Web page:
Humane endpoints are a core refinement concept in animal experimentation. This paper identifies an urgent requirement for individuals and institutions to refocus on humane endpoints as part of the transposition of Directive 2010/63/EU into the national laws of the Member States, and to go beyond their legal construction when setting new guidance or applying humane endpoints in practice. It will be argued that requirements for humane endpoints within the Directive appear not to promote recent advances in best practice, but seem reliant on a narrow and potentially outdated definition of the term. We describe progress that has been made in encouraging change in the construction and application of humane endpoints, and suggest that Directive 2010/63/EU does not sufficiently acknowledge the conceptual complexity of this refinement strategy. For example, a useful development representing recent consensual views of best practice has been proposed by an EU consortium (in 2012). A complex approach to humane endpoints may place additional demands on institutions and raise challenges that would, unfortunately, not need to be overcome in order to remain within the Directive’s current requirements regarding humane endpoints.

We argue that there is now a need for a practical tool to help structure appropriate ethical reflection during research planning and experimentation, in order to facilitate best practice in the application of this important refinement concept.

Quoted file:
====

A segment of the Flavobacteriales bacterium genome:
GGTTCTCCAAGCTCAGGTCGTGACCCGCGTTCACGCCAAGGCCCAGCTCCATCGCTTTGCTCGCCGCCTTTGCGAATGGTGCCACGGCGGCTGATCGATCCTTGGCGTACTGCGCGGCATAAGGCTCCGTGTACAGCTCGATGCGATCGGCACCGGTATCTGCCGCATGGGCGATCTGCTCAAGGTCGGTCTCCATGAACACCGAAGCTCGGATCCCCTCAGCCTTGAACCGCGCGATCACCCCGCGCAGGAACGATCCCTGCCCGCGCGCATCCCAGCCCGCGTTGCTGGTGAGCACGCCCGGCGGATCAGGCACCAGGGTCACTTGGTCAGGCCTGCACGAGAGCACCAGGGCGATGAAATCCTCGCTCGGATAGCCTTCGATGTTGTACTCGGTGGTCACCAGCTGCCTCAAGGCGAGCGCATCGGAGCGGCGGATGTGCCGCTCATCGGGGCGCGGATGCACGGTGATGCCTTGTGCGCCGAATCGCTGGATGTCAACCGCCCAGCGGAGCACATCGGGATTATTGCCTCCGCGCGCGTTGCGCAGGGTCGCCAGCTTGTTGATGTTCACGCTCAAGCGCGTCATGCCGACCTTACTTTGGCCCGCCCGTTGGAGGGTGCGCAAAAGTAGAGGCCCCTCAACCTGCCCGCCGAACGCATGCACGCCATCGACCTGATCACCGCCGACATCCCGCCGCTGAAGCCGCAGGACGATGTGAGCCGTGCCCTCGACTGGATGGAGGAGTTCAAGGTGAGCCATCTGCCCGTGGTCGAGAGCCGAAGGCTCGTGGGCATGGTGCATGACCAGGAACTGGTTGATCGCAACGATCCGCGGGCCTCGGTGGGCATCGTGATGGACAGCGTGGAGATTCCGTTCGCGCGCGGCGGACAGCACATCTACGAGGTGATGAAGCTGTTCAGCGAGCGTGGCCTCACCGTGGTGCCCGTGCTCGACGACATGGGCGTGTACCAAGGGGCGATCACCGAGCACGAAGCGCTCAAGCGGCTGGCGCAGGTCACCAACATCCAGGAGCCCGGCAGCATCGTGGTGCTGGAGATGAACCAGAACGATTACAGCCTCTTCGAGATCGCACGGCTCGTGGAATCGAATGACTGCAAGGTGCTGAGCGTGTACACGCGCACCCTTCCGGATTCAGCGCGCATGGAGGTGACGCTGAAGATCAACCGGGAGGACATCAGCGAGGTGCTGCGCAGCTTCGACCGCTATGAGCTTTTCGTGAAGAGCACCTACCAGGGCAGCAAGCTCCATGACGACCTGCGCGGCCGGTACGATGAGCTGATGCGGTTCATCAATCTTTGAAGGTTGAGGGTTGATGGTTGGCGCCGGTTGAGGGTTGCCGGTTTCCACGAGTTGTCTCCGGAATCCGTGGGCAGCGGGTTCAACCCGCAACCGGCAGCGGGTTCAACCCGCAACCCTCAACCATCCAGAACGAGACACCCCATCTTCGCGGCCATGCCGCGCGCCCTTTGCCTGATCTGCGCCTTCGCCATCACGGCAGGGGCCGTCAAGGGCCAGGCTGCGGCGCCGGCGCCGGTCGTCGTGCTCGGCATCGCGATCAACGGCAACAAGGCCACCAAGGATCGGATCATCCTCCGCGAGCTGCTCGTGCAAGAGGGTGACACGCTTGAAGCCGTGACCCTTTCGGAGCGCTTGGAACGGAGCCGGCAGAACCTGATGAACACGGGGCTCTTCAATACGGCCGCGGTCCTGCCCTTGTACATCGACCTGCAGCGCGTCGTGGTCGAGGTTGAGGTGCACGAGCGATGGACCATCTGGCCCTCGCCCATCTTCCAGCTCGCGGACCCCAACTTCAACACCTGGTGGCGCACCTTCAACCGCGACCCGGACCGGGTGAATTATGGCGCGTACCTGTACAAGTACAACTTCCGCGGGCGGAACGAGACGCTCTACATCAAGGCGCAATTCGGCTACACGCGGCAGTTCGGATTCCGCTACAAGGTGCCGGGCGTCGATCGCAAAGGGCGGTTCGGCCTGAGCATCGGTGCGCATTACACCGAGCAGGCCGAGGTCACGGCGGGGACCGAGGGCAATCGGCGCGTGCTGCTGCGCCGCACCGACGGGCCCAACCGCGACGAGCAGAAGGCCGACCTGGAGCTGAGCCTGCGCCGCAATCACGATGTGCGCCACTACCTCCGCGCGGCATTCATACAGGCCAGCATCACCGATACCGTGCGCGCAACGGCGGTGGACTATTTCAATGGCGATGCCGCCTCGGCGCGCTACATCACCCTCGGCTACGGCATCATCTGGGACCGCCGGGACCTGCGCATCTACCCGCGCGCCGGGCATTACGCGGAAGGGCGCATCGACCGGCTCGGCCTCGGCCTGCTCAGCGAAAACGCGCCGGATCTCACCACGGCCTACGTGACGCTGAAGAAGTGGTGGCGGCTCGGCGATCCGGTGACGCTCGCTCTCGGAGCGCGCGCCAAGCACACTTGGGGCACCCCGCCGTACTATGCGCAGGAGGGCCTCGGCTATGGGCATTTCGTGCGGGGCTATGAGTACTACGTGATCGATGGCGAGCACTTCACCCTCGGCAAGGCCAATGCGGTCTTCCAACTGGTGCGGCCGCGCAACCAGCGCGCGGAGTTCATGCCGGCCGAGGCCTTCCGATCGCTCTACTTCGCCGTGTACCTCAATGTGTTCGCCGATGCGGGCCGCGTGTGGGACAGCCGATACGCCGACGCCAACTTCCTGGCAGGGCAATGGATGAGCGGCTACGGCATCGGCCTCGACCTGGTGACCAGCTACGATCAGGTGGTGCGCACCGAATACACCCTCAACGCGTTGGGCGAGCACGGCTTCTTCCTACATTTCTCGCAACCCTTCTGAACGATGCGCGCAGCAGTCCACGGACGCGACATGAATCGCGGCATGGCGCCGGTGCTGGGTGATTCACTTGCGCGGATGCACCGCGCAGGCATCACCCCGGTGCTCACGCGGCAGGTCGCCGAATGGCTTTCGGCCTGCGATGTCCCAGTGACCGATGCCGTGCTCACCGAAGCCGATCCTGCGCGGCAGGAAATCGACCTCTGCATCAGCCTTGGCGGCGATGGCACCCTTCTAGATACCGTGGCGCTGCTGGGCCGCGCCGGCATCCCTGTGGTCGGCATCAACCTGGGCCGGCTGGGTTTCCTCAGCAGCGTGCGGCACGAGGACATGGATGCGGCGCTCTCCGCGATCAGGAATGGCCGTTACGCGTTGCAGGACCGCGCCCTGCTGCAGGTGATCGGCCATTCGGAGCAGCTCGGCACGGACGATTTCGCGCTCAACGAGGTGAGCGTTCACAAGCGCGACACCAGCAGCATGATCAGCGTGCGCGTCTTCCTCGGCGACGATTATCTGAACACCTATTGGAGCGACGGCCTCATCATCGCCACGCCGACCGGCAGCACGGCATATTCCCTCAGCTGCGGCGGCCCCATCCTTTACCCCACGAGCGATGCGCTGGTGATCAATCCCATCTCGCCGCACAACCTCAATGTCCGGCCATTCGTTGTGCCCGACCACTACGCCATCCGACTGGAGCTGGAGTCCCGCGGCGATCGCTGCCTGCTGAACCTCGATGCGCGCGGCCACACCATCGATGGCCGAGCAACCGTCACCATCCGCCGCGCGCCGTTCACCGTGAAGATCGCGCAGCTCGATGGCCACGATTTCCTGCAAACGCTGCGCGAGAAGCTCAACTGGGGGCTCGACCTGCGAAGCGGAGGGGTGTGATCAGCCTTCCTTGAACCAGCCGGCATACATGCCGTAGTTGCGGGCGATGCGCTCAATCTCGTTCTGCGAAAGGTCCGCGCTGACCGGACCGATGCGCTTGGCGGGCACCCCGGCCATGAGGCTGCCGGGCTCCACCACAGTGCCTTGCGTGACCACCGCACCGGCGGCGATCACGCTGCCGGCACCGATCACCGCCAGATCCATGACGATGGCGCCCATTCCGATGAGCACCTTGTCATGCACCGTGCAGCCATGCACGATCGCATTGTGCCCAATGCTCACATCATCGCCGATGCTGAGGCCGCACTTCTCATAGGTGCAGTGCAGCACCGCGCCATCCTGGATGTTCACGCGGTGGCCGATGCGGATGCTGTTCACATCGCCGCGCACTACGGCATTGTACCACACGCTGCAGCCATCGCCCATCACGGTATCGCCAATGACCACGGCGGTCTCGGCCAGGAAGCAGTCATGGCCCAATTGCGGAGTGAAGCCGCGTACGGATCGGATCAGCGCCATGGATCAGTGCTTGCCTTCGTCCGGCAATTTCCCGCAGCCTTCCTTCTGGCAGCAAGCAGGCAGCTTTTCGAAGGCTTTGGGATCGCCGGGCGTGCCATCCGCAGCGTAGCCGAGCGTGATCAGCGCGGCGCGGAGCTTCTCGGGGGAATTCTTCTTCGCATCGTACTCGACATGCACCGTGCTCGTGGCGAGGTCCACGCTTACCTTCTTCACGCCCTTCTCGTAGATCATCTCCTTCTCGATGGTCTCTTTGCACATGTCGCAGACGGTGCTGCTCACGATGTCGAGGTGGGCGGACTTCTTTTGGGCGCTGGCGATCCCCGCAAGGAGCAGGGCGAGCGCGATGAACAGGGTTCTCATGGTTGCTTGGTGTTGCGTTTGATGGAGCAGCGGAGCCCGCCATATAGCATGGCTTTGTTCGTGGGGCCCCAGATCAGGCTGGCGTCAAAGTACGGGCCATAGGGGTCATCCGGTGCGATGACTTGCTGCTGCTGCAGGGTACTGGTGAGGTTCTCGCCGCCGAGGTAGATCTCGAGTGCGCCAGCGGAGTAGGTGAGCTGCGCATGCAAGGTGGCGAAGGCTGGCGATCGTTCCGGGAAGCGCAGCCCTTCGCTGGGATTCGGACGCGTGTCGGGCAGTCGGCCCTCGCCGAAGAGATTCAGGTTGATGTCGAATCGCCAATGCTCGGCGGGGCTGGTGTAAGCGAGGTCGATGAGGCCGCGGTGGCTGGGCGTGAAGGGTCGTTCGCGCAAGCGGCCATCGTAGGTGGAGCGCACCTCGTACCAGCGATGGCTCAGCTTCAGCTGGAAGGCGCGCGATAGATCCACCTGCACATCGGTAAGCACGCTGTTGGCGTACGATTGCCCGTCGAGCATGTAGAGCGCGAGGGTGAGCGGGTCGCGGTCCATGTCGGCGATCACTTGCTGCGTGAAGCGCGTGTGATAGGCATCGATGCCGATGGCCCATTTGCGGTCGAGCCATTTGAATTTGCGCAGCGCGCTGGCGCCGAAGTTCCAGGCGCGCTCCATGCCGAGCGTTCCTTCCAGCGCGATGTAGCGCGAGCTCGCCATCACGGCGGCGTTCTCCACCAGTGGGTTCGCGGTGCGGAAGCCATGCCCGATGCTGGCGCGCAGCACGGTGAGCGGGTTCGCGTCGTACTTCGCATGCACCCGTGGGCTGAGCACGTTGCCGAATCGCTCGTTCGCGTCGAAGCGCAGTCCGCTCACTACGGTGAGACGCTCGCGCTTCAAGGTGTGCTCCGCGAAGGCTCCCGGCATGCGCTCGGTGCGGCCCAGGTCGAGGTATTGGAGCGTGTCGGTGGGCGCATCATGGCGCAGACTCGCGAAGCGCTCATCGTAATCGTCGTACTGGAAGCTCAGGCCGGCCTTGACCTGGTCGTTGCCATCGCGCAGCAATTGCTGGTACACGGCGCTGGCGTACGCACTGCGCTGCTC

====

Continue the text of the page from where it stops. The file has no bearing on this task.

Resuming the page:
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Ethical Review of Projects Involving Non-human Primates Funded Under the European Union’s 7th Research Framework Programme

Ursula G. Sauer, Barry Phillips, Kirsty Reid, Véronique Schmit and Maggy Jennings

Internet searches were performed on projects involving non-human primates (‘primates’) funded under the European Union (EU) 7th Research Framework Programme (FP7), to determine how project proposals are assessed from an ethical point of view. Due to the incompleteness of the information publicly available, the types and severity of the experiments could not be determined with certainty, although in some projects the level of harm was considered to be ‘severe’. Information was scarce regarding the numbers of primates, their sourcing, housing, care and fate, or the application of the Three Rs within projects. Project grant holders and the relevant Commission officer were consulted about their experiences with the FP7 ethics review process. Overall, it was seen as meaningful and beneficial, but some concerns were also noted. Ethical follow-up during project performance and upon completion was recognised as a valuable tool in ensuring that animal welfare requirements were adequately addressed. Based upon the outcome of the survey, recommendations are presented on how to strengthen the ethical review process under the upcoming Framework Programme ‘Horizon 2020’, while adequately taking into account the specific requirements of Directive 2010/63/EU, with the aim of limiting the harms inflicted on the animals and the numbers used, and ultimately, replacing the use of primates altogether.